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Be inspired every day with Living North
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Health and beauty
October 2022
Reading time 4 Minutes

Living North columnist Dr Maurice Duffy explains how, so often, we are in denial of our true feelings and how, if we continue to ignore them by putting on a brave face, we can end up in a very dark place indeed

This year has been a tough one for many, and if we are to believe the media and commentators it looks like a long hard winter is ahead. In my role as a coach I work with many different people, including, currently, a guy named Peter. Peter works for a large corporation and wants to be a better leader. Peter is a great guy, charming, full of optimism, energy, and life, has an excellent job, good prospects, and a nice family.

If you met him, you would say he has things together. Yet behind the façade lurks a very different Peter. A worried, anxious, insecure Peter, whose life comprises of smiling in a job he does not like, surviving in a relationship that is floundering, panicking that he will never get promoted, worried that his company will not survive and his kids will hate him. He has an inner critical voice that screams ‘imposter, imposter’ at him every day and his peer group is racing away from him. I meet so many people like Peter who, under the cover of perceived normality, are struggling with depression, anxiety and wondering what to do next.

I know personally what it is like to be crushed under the weight of anger, disappointment and to fail in so many ways. I know what it is like to be so self-critical and never pause for breath. What it is like, and what it takes, to reach the highest echelons of global corporate leadership, whilst hating the culture and demands.

I know what it is like, when negative self-talk can sink its teeth into your very soul, and just never let go. I know what it is like to face numerous challenges where your resilience snaps and you plunge into despair and anxiety. I know what it is like to hate yourself, to put a brave face to the world as the dark clouds thunder through your brain, and you feel your head is likely to burst. I know what it is like to wage war on the demons within you, whilst you allow others to label you uncaring, angry, and lacking in emotion, because by admitting personal emotional weakness, somehow you are a lesser person, and you were taught not to cry.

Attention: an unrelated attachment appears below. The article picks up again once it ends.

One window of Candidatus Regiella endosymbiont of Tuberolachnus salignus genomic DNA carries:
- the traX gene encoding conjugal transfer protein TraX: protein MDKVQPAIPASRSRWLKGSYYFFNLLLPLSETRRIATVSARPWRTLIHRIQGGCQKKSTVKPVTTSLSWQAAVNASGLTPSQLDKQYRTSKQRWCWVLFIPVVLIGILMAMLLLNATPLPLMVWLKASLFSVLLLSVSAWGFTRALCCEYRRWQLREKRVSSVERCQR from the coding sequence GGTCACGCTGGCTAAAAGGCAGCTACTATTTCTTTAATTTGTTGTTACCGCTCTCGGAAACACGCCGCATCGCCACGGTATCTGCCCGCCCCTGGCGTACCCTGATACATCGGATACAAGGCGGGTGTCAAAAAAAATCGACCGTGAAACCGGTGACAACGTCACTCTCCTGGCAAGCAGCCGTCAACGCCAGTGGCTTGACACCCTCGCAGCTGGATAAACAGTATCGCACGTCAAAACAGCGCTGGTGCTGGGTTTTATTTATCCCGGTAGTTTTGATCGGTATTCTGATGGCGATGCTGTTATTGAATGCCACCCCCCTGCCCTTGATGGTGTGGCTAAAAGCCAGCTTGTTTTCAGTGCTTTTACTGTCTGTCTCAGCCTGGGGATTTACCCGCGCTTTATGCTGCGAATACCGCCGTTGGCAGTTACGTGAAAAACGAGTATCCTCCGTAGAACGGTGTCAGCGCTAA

‘Depression drains your energy, hope, and drive, making it difficult to take the steps that will help you to feel better’
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I also know what it is like not to understand depression, as a parent and carer. To look at those you love and wonder why they just do not get on with it, rather than wallowing in their self-anxiety. I know what it is like to have family members suffering, and those around them, like me, not understanding the tortuous and tormented journey they were on.

My journey in understanding Mental Health is a very personal and complex one. It started by denying its existence, learning to work through its consequences, whilst burning relationships, and relentlessly marching on in search of a greater career, or that illusive holy grail, ‘happiness’, which I thought would come when I had achieved. You know learning to concentrate on daily tasks, let alone banish all negativity and worry, seems like an impossible challenge at times, and sometimes the blackness overwhelms the normal things and they no longer have meaning for you. You must remember that depression and anxiety is not just about negative thoughts or black moods. For some, learning to ease back on the throttle that manages your relentless approach to life might let the hounds of hell catch up and consume you. So, it is better to run from the thoughts than towards the thoughts.